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Jordan's ancient stone city of Petra -- a bonus sight with heart surgery? Photo by Clark Norton

Jordan’s ancient stone city of Petra — a bonus sight with heart surgery? Photo by Clark Norton

With the U.S. health care system all too much in the news right now, it’s a good time to raise the issue of medical tourism: Americans — especially baby boomers — traveling to other countries to have surgeries and other medical procedures that cost a small fraction of what they do in the U.S.

And health permitting, many of these baby boomer medical tourists are taking the opportunity to see the sights of other countries as long as they’re traveling there anyway.

The most popular countries for medical tourism include Singapore, Thailand, India, Mexico, Costa Rica, Jordan, Turkey and Brazil.

That’s a pretty good bucket list of foreign destinations right there.

Need a knee transplant? See the unforgettable Taj Mahal in India and get a two-fer.

A heart bypass? You could leave your heart (troubles) in stunning Petra, Jordan’s ancient city carved from stone.

How about cosmetic surgery? You could do worse than recuperate on the golden beaches of Rio.

Perhaps dental surgery is in your future? A trip to exotic Thailand might help ease the pain, especially if the dental bill is far less painful to begin with.

The costs of many surgeries in India are about a tenth the cost of those in the United States: around $4,500 for a knee replacement, for example, compared to up to $45,000 in the U.S.

And now, with the Indian rupee falling in value against the U.S. dollar by 15 percent since early this year, there’s even more financial incentive for Americans to seek major medical care in that country.

India now has about three percent of the global medical tourism market, but is poised for more. “The outlook [for more international medical tourism] is very positive indeed,” says Rajiv Sharma, the chief executive officer of Sterling Hospitals in Mumbai.

Some Indian hospitals are hoping to lure about one-third of their patients from overseas in the next few years, compared to around 10 percent now, according to hospital officials. In the city of Ahmedabad, India, surgeons now perform 5,000 to 7,000 knee surgeries per year, many of them on baby-boomer age Americans.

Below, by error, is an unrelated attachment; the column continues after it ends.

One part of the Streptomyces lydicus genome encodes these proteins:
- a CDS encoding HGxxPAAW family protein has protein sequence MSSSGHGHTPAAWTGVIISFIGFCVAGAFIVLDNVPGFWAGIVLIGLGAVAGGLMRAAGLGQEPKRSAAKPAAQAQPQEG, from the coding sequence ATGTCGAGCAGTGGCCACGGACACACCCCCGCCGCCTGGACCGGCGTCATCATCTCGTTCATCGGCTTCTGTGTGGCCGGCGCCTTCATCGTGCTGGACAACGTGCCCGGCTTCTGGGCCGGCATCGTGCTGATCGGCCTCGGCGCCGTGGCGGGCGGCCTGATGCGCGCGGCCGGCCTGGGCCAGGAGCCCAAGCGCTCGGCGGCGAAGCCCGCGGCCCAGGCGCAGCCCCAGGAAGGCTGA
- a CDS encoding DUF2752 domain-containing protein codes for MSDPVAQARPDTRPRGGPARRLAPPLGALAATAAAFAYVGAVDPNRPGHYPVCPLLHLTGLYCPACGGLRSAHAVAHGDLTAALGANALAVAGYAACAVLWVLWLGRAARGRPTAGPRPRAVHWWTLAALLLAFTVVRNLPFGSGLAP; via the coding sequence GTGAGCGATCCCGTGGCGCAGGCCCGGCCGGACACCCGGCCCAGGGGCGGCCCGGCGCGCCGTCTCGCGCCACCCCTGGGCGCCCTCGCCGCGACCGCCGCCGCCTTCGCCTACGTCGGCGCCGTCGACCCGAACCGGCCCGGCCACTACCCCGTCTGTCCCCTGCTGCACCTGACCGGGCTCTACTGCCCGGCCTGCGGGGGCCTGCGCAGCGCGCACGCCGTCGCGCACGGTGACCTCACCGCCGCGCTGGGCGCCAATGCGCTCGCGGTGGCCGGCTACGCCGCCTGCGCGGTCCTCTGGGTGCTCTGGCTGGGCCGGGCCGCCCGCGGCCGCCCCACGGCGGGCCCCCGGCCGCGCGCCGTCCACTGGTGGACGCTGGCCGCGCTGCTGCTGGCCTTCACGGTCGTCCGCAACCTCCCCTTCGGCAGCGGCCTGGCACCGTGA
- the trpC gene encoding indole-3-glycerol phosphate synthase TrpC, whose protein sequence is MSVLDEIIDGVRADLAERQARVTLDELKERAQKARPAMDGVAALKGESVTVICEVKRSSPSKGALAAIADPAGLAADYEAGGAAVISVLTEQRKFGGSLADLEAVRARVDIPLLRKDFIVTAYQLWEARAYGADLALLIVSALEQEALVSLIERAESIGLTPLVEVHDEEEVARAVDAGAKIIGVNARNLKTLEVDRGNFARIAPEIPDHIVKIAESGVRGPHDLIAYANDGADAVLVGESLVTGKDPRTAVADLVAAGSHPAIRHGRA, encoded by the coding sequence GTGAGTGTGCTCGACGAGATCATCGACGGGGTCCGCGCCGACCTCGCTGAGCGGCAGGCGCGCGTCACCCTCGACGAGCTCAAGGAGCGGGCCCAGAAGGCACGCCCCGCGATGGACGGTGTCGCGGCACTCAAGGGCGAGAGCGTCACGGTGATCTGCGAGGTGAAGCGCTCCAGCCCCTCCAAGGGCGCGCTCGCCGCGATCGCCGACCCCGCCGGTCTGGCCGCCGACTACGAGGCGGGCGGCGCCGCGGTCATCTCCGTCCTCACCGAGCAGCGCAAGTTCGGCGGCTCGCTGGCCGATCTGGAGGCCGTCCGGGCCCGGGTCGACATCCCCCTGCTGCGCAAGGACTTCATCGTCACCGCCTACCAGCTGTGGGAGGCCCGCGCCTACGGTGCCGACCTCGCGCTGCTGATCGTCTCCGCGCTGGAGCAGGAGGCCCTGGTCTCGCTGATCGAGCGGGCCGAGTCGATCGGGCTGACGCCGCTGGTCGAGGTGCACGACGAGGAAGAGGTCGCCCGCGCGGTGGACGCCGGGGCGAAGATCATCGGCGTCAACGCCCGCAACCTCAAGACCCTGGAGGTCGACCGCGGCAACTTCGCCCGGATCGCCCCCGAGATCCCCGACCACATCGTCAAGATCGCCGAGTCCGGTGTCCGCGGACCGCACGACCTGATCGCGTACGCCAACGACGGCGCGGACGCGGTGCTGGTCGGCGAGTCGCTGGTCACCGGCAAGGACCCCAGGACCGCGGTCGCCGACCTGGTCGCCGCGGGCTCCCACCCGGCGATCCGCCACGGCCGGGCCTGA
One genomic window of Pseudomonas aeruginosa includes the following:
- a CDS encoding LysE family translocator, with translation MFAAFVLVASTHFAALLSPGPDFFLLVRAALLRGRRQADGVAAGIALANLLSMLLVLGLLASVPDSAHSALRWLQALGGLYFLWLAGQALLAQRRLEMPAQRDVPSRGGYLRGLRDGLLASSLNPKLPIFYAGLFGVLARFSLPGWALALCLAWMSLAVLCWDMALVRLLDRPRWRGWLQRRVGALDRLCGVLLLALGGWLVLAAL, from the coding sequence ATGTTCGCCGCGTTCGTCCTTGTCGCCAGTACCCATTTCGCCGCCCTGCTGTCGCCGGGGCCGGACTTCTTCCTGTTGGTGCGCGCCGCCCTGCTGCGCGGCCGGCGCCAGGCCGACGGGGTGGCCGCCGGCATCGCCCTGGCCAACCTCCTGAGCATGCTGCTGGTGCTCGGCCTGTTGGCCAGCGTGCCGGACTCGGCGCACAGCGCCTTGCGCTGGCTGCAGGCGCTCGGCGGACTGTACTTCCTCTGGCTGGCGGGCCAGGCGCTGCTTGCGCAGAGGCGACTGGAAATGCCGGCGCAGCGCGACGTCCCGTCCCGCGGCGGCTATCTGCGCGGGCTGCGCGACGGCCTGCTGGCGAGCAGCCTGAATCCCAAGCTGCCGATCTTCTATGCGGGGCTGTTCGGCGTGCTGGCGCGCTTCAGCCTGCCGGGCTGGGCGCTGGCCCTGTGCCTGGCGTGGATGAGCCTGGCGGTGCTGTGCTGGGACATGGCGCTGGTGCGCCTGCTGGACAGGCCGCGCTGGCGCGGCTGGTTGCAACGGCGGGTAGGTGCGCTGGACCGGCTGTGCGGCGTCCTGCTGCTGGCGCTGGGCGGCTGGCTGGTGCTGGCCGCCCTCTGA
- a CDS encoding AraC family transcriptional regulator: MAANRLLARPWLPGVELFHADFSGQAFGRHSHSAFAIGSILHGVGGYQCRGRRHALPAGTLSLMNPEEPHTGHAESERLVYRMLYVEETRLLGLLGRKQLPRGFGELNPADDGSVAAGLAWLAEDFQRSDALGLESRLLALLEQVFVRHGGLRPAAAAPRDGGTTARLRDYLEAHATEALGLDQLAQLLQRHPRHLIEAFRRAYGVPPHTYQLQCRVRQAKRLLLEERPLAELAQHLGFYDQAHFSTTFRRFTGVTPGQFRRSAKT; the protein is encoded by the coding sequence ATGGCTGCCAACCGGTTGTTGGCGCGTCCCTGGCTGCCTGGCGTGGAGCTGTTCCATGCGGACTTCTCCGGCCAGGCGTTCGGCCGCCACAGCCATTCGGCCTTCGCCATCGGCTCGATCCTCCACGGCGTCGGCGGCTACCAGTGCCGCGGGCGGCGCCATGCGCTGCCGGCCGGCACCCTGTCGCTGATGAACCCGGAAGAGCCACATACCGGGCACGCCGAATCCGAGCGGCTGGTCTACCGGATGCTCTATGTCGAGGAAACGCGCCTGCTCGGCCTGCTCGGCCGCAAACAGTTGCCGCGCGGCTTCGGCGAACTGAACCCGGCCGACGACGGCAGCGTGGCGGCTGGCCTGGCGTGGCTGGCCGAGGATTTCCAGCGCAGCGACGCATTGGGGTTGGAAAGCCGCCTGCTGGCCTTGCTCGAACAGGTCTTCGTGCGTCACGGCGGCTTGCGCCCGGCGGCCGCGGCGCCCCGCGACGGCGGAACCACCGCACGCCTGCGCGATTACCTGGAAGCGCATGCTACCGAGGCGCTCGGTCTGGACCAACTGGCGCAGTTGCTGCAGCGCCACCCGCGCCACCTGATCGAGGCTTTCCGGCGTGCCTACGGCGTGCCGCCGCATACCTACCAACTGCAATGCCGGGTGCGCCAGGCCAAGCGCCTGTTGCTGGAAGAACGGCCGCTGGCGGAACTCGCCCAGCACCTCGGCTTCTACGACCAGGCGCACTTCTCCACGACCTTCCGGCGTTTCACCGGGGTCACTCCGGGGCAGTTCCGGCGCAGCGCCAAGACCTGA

With the Affordable Care Act (“Obamacare”)  now starting to kick in in the United States, Indian hospital administrators are expecting a further jump in business. “U.S. insurance companies plan to encourage medical tourism,” contends Artup Dhir, a senior cosmetic surgeon at Apollo Hospitals in Ghandhinagar, “and India is poised to become a major beneficiary.”

Whether or not U.S. insurance companies start to encourage medical tourism by, say, facilitating acceptance of insurance claims abroad, the fact is that as long as health care costs in the U.S. continue to be the highest in the world, more and more Americans — led by 49-to-67-year-old baby boomers — will opt for traveling abroad for their most expensive medical procedures.

And the tourism industries in those countries will benefit along with the doctors and hospitals.

American-based tour companies could benefit as well, if they recognize the trend, jump on the bandwagon — and don’t fall off.

As Mountain Times writer Scott Funk noted, “We (baby boomers) are the first generation to want to skateboard with our grandchildren.”

The problem is that, all too often, we may tumble off the skateboard and tear up our knees. And that’s when it’s time to start thinking about crossing the Taj Mahal off our bucket lists as part of an Indian medical “vacation.”

Next up on Is medical tourism abroad safe? Stay tuned for some answers and helpful hints.


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According to government and private surveys:

  • Leading-edge baby boomers (born between 1946 and 1955) and seniors account for four out of every five dollars spent on luxury travel today.
  • Roughly half the consumer spending money in the U.S.--more than $2 trillion--is in the hands of leading-edge baby boomers and seniors.
  • Baby boomers (born 1946-1964) travel more than any other age group.
  • When asked what they would most like to spend their money on, baby boomers answered “travel” more than any other category, including improving their health or finances.

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